Friday, June 14, 2024

UK travellers warned over Europe holiday disruption as tour operator goes bust

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The Canary Islands are immensely popular with UK tourists (Picture: Getty Images)

Though the UK weather might be somewhat on the rocks, we’re edging closer and closer to summer (the official start date for which is June 20, FYI).

If you’re lucky, you might have a getaway booked somewhere in Europe, where there’s usually guaranteed sunshine and sparkling blue waters.

However, up to 40,000 people looking to experience a slice of European bliss this summer have been warned that they could see disruption to their trips if holidaying in one popular location.

With German tour operator FTI filing for bankruptcy, thousands of tourists and workers on the Canary Islands have been left in the lurch – around 1,500, to be exact.

The Canary Islands, which include Tenerife, Fuerteventura, Gran Canaria, Lanzarote, La Palma, La Gomera, and El Hierro, are incredibly popular with British tourists in particular, with 14 million international tourists visiting in 2023.

Likewise, the bankruptcy has also impacted Meeting Point, a hotel chain that has twelve hotels across the popular getaway destination, including 12 in Fuerteventura, 11 in Gran Canaria, four in Tenerife and three in Lanzarote.

Here’s everything to know if you’ve been impacted by the travel warning, from claiming back your money to heading off on your holiday.

Can customers impacted by the FTI insolvency still go on their holiday?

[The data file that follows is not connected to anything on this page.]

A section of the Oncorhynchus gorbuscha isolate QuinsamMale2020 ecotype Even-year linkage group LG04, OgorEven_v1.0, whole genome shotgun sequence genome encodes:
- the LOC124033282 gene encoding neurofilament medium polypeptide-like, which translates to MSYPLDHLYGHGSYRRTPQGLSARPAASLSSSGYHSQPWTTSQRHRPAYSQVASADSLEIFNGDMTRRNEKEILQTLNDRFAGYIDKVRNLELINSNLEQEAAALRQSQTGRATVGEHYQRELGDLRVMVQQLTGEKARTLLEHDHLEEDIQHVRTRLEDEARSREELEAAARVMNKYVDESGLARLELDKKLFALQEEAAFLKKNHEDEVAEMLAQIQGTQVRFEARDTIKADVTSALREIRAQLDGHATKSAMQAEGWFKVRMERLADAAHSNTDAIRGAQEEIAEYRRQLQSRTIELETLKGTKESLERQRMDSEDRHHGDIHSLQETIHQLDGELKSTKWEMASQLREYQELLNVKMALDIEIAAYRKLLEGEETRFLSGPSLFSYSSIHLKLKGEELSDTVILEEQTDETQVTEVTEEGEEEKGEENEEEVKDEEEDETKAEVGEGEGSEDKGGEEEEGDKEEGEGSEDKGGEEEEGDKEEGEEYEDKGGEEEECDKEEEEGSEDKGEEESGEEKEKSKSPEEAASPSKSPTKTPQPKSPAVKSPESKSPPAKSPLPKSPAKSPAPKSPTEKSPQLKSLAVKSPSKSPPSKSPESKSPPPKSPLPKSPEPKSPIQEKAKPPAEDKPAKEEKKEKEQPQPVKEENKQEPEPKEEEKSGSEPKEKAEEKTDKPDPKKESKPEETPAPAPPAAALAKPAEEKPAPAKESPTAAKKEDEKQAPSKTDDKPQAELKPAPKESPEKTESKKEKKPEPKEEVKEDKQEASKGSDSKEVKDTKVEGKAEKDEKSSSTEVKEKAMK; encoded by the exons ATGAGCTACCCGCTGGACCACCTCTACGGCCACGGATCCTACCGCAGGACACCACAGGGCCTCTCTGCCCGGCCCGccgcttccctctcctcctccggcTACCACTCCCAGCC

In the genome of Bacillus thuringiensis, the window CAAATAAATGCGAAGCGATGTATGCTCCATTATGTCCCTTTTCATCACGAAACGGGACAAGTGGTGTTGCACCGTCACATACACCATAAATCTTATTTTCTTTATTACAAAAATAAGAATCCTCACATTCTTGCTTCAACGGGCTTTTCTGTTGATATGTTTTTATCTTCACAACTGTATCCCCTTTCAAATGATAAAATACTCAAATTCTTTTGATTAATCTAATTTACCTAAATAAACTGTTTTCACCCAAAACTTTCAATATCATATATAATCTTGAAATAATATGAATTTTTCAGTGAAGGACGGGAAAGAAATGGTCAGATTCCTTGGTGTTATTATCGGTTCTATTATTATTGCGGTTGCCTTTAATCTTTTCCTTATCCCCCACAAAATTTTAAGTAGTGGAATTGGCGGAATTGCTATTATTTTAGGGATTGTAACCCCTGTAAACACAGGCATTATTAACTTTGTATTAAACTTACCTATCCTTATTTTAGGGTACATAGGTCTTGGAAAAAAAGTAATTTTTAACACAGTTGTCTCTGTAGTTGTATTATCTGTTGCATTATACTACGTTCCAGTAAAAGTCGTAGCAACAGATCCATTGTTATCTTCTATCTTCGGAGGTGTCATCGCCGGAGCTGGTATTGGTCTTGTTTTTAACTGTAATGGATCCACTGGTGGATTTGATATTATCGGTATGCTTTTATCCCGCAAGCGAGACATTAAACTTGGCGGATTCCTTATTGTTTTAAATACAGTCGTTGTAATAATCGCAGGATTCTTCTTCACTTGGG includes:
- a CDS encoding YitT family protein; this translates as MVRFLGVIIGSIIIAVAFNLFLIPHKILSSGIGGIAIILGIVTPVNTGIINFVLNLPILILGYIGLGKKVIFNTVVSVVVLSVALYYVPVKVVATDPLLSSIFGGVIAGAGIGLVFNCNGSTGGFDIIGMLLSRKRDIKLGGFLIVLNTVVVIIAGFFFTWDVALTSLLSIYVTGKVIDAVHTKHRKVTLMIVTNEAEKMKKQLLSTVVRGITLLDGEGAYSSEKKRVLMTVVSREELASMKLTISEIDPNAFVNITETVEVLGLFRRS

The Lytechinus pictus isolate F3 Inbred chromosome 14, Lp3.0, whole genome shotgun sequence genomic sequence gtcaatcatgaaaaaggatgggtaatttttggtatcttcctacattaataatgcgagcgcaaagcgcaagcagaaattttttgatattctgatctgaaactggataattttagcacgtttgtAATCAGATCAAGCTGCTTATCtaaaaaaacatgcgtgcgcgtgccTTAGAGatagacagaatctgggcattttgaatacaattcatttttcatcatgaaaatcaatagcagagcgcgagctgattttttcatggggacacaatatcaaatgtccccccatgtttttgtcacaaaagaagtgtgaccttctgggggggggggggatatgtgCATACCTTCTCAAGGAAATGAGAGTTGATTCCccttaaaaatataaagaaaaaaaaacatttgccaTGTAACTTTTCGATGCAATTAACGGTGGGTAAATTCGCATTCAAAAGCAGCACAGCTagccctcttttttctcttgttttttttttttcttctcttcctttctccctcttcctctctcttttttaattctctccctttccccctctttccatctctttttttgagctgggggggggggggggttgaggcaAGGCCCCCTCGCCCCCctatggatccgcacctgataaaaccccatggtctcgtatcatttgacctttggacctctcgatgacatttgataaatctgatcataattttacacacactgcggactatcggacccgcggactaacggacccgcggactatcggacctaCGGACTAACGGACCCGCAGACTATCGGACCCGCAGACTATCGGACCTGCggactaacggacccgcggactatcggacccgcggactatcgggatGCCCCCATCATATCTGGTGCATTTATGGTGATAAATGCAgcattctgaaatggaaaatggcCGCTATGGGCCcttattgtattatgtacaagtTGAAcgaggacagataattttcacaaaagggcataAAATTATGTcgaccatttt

As per the FTI website, the administrator in charge of the insolvency process is looking to urgently support the roughly 60,000 customers currently on their way to holiday destinations as part of tours operated by the company.

‘We are making every effort to ensure that travellers can complete their holiday and return home safely and on schedule,’ provisional insolvency administrator Axel Bierbach has urged.

Those that were booked onto journeys in the coming days will have their bookings cancelled, which includes all trips booked up to this coming Monday, June 10.

‘We are working at full speed to explore all possibilities to have the booked trips carried out as planned by other travel providers from the earliest possible date,’ Bierbach added.

‘We hope to find a solution for travel from July 1 at the latest.’

Is FTI giving its customers refunds following the insolvency?

Impacted by the insolvency? FTI has confirmed that all customer payments for package holidays booked through FTI Touristik GmbH are protected by the DRSF (the German Travel Security Fund).

As such, the DRSF will be managing repayments made to customers who are losing out, with the website reading: ‘The DRSF will also refund any advance payments made by package holiday customers if it is not possible to carry out these trips. The proportion of package tour bookings at FTI is more than 90 per cent.’

So, before you head off this summer, be sure to check your bookings.



Hundreds of British tourists with ‘remainer passports’ are getting caught out by a little known 10-year rule

Before the UK left the EU, UK passport holders were able to transfer up to nine months from an old passport over to a new one, including on 10-year passports.

But, if carrying this over has meant that your passport is now over 10 years old, you could find yourself caught out at the border.

Before Brexit, the UK Passport Office’s policy was that passport holders that had time left on their existing documents could effectively transfer the balance to a new one.

So, if a document had three months remaining, those three months could be added to a new passport.

Under these rules, up to nine months could be carried over to a new passport, bringing the total for updated 10-year passports to 10 years and nine months.

These rules also apply in the wider Schengen Area, including in Iceland, Norway and Switzerland, though UK visitors entering Ireland aren’t impacted by this rule.


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